Yet again we find ourselves asking what, if anything, the international community can do to help. The report makes clear, as the noble Lord, Lord Kilbracken, mentioned a moment ago, that we cannot dismiss the matter by saying that it is none of our business. Those who were responsible for the peace settlement with Turkey after the First World War clearly were not above sacrificing the aspirations of the Kurds to the political requirements of the moment. It is true that the Treaty of Lausanne recites the rights of minorities within Turkey; but there appears to have been no great international consensus to enforce that recitation at a later stage.

Lord Archer of Weston-Super-Mare

My Lords, for the second time I thank the noble Lord for giving way. Perhaps I may say that his remarks are just as true today. During the Gulf War, the Kurds in Iraq played their part in trying to bring down Saddam Hussein. President Bush and the United States did not back up the Kurds in Iraq after they had played their part.

Lord Archer of Sandwell

My Lords, I have a great deal of sympathy with what the noble Lord says. In fairness, there was a genuine difficulty. The forces acting in the Gulf War were acting on behalf of the United Nations and with its authority. They could not go beyond the authority bestowed upon them. However, I deplore the general absence within the international community of the concern which might have been shown in some quarters. It is true that even after years of reflection those who led the thinking of the international community declared in Article 1 of the International Covenant on Economic, Social and Cultural Rights, All people have the right to self-determination". There is not one word in regard to the criteria by which we decide who are the peoples who can exercise that right and, more particularly, what their remedy is to be.

The mission, in its report, makes a number of helpful recommendations which could well form the basis of the way forward. It cites the declaration of the CSCE at Copenhagen, affirming the right of national minorities, freely to express, preserve and develop their ethnic, cultural, linguistic or religious identity". I believe that the noble Lord, Lord McNair, asked whether the word "religious" was in that document. If that was his question, the answer is that it was.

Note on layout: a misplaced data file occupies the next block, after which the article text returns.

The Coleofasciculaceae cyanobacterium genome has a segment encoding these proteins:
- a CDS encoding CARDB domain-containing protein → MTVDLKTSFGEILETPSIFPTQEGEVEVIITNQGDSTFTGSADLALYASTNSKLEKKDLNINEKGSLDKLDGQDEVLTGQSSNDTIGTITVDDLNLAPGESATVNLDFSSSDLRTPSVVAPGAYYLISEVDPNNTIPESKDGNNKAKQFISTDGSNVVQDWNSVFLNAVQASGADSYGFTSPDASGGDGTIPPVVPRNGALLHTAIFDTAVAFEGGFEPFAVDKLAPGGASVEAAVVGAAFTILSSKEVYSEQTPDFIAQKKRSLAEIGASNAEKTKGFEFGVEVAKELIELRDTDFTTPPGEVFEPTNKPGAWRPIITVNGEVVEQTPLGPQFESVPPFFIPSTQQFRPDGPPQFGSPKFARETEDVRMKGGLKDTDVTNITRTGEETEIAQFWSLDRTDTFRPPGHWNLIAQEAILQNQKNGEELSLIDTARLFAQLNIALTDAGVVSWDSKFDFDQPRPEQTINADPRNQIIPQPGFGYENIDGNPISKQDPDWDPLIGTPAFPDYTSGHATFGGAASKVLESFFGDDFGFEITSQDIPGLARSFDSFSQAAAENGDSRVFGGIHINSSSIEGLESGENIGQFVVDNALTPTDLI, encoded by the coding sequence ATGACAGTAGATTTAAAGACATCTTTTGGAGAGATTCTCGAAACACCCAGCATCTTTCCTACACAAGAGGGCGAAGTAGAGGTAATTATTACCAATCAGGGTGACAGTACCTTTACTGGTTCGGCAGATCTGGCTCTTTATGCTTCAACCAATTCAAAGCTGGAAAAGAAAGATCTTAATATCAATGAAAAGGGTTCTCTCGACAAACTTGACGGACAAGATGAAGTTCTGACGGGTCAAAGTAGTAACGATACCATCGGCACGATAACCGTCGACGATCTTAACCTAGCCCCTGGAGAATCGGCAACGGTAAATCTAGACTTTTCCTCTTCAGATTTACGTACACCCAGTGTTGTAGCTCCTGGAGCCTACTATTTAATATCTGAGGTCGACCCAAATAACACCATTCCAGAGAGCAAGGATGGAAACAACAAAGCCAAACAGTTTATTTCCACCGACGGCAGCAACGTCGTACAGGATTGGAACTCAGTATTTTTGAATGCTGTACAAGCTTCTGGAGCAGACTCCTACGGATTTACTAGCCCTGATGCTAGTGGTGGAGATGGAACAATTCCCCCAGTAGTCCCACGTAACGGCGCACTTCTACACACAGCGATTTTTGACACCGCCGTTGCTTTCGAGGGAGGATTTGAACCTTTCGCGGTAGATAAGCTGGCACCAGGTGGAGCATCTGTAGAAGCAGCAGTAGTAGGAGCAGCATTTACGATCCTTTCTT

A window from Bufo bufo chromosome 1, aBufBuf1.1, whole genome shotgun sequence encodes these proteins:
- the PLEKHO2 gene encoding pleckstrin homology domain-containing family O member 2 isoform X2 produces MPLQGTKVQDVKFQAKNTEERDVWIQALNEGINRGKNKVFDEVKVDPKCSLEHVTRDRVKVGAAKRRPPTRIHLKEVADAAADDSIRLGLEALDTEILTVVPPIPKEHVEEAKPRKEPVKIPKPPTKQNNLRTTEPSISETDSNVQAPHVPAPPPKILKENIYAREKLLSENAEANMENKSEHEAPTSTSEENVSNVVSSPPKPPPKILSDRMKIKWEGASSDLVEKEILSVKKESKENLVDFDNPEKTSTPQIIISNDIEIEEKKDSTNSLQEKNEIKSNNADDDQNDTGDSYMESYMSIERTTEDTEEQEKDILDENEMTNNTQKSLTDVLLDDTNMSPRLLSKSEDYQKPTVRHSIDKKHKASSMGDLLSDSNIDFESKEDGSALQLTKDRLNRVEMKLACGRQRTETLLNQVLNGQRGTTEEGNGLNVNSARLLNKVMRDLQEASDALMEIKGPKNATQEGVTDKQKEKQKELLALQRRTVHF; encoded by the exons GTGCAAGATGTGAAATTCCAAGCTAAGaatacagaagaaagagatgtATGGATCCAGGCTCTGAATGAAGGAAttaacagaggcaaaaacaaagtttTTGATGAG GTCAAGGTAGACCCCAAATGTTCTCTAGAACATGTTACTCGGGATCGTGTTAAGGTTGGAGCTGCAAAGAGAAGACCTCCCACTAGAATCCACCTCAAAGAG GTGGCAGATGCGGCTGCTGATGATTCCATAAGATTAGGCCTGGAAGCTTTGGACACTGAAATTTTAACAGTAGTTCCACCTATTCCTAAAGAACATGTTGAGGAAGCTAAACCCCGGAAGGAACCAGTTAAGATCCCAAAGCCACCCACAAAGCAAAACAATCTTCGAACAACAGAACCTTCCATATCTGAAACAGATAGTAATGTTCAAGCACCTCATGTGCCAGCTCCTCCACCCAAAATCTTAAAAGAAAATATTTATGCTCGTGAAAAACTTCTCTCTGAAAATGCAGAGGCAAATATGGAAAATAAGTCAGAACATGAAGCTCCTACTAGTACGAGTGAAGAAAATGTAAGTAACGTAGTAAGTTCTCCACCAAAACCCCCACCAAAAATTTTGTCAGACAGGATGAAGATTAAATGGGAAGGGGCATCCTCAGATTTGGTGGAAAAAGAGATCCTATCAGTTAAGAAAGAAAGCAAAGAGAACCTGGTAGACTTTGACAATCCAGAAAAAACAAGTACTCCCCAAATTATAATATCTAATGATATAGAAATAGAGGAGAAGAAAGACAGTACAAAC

Lord McNair

My Lords, I knew that the word was included. I was hoping for the whole declaration to be reinforced.

Lord Archer of Sandwell

My Lords, I am grateful for that intervention. I certainly echo what the noble Lord said.

I was privileged to be in Copenhagen for some of the discussions. They were dealing, of course, not with a right of independence, but with rights that are exercisable within a state where the people in question constitute a minority. There is reason to believe that, if there was dialogue, even the PKK might settle for less than total independence. The mission recommends that the CSCE enlarge the powers of the High Commissioner for Minorities to entitle him to undertake fact-finding missions. Like the noble Baroness, Lady Cox, I was somewhat surprised that he did not already have that power. If he does not, one would hope that that recommendation will be acted upon, and perhaps the noble Baroness, Lady Chalker, can assist us on that point when she replies. As the noble Lord, Lord Avebury, reminded us, it is clear that we have a declaration from the CSCE recognising responsibility for the international protection of minorities.

The mission recommends that the EC states should instruct their embassies in Turkey to visit the region. Whatever else we may say about the EC, it is clear that membership of it now entails more than merely economic obligations. It entails a commitment to civilised treatment of one's subjects. As I believe the noble Baroness reminded us. Turkey is at least an applicant for membership of the EC.

The mission suggests also that the UN might send a special representative to the region. Turning from governments to NGOs, it recommends that as many human rights NGOs as possible interest themselves to the extent of sending missions. I endorse that and look forward to hearing the views of the Government on that suggestion. Sending a mission will not be without its dangers. At the weekend we saw an example of that in the intimidation of the trade union delegation referred to by my noble friend Lord Rea. We heard from my noble friend Lord Ennals regarding his experience there.